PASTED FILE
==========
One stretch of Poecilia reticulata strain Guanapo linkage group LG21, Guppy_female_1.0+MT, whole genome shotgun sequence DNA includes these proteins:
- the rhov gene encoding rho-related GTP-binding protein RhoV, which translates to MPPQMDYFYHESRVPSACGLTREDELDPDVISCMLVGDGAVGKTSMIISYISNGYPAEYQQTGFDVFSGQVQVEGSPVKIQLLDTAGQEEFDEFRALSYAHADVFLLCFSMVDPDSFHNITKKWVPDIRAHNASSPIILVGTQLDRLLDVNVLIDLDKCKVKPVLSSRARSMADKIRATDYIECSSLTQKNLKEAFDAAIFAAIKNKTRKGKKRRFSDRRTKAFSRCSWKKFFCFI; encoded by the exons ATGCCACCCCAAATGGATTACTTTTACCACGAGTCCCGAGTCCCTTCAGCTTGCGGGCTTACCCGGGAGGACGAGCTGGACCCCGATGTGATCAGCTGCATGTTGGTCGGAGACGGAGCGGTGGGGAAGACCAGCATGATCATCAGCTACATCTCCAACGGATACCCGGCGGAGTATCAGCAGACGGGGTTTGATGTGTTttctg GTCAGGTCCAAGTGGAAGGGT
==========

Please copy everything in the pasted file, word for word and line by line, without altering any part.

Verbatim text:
One stretch of Poecilia reticulata strain Guanapo linkage group LG21, Guppy_female_1.0+MT, whole genome shotgun sequence DNA includes these proteins:
- the rhov gene encoding rho-related GTP-binding protein RhoV, which translates to MPPQMDYFYHESRVPSACGLTREDELDPDVISCMLVGDGAVGKTSMIISYISNGYPAEYQQTGFDVFSGQVQVEGSPVKIQLLDTAGQEEFDEFRALSYAHADVFLLCFSMVDPDSFHNITKKWVPDIRAHNASSPIILVGTQLDRLLDVNVLIDLDKCKVKPVLSSRARSMADKIRATDYIECSSLTQKNLKEAFDAAIFAAIKNKTRKGKKRRFSDRRTKAFSRCSWKKFFCFI; encoded by the exons ATGCCACCCCAAATGGATTACTTTTACCACGAGTCCCGAGTCCCTTCAGCTTGCGGGCTTACCCGGGAGGACGAGCTGGACCCCGATGTGATCAGCTGCATGTTGGTCGGAGACGGAGCGGTGGGGAAGACCAGCATGATCATCAGCTACATCTCCAACGGATACCCGGCGGAGTATCAGCAGACGGGGTTTGATGTGTTttctg GTCAGGTCCAAGTGGAAGGGT